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Artificial seeding

revolutionising the Japanese seaweed industry North West,

A woman stands on front of a bamboo wall. Squares of flattened seaweed are propped against it.
Drying seaweed in Japan, 1910, before artificial seeding was developed. Science Museum/ Science and Society Picture Library

Kathleen Drew-Baker (1901-57), a biologist at the University of Manchester, pioneered artificial seeding techniques. These techniques revolutionised the cultivation of seaweed in Japan.

In Japan Porphyra yezoensis (known as nori) had been a food source for over 2000 years and was probably the first seaweed in cultivation. Before Drew-Baker’s work, nori cultivation depended on the seaweed being naturally seeded. Poor harvests in the late 1940s and a typhoon in 1951 led to the collapse of the nori industry.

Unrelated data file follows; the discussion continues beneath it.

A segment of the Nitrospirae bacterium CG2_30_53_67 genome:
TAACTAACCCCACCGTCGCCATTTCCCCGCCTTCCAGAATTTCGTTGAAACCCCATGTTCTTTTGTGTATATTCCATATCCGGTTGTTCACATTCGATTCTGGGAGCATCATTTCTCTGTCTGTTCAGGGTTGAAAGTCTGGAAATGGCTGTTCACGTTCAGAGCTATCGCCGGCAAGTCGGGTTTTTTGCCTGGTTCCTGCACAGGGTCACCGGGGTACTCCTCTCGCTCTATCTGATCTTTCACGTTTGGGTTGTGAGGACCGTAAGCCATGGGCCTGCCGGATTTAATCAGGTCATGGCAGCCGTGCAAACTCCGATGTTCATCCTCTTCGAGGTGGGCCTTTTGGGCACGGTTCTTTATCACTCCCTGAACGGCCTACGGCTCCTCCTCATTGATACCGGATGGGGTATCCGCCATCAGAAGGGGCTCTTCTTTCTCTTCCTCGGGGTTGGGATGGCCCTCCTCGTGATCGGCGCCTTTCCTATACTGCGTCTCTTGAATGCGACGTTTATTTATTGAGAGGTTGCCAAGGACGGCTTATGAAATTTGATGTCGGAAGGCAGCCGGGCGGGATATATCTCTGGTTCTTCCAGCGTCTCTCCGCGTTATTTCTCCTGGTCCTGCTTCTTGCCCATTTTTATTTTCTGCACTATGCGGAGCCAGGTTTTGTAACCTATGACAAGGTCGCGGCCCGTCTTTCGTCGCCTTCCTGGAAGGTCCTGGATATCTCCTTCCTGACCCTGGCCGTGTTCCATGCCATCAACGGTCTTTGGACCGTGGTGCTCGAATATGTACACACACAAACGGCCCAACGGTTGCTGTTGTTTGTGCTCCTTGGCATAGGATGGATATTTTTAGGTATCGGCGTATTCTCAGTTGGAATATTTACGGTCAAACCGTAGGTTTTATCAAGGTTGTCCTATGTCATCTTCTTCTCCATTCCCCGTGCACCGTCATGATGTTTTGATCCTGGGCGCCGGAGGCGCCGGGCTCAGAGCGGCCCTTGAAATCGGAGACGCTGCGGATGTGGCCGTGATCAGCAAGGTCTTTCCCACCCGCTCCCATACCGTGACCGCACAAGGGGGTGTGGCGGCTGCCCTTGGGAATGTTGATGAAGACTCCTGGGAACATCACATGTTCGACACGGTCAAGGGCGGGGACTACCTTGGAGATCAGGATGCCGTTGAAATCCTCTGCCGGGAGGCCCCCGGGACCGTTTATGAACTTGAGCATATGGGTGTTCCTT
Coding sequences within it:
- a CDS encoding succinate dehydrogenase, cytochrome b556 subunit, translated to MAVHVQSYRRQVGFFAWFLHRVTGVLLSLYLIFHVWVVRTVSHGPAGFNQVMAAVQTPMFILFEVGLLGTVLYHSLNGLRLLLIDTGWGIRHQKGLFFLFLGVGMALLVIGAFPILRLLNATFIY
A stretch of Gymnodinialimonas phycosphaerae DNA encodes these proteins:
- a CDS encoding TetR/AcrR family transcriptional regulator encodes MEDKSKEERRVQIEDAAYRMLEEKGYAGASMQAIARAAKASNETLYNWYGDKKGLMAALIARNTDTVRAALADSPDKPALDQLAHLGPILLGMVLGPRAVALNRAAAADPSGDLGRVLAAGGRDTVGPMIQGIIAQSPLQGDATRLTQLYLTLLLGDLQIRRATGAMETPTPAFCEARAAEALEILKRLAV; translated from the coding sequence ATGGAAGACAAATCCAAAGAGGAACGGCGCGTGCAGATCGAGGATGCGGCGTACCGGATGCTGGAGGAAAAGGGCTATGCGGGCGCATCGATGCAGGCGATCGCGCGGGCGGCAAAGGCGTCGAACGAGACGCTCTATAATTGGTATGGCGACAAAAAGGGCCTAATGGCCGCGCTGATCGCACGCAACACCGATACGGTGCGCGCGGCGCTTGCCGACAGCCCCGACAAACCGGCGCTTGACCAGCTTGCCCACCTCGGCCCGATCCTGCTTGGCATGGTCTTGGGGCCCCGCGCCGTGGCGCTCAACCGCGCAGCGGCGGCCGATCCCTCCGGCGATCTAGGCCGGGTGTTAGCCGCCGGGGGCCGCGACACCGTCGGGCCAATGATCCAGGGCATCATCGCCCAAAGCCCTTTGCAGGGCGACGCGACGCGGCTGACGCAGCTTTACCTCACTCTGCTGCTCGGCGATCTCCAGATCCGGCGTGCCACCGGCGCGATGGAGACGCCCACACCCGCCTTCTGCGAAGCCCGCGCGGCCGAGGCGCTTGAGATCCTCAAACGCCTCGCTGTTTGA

Drew-Baker spent years investigating this variety of seaweed, and discovered that an alga, Conchocelis rosea, was actually a stage in its life history. What had previously been thought of as two different types of seaweed were in fact the same one, at different stages of growth.

Her subsequent publication in the journal Nature - ‘Conchocelis-phase in the life history of Porphyra umbilicalis’ - represented a significant discovery. Drew-Baker had revealed the full life cycle of this seaweed, allowing researchers to seed nori by artificial means. In Japan this made large-scale cultivation and harvesting possible, and the modern nori industry was born.

The Japanese set up a memorial to the ‘Mother of the Sea’ near Uto and every year there is a ceremony in honour of Drew-Baker’s discovery.

Manchester Museum of Science and Industry

North West
University of Manchester
Key Individuals
Kathleen Drew-Baker,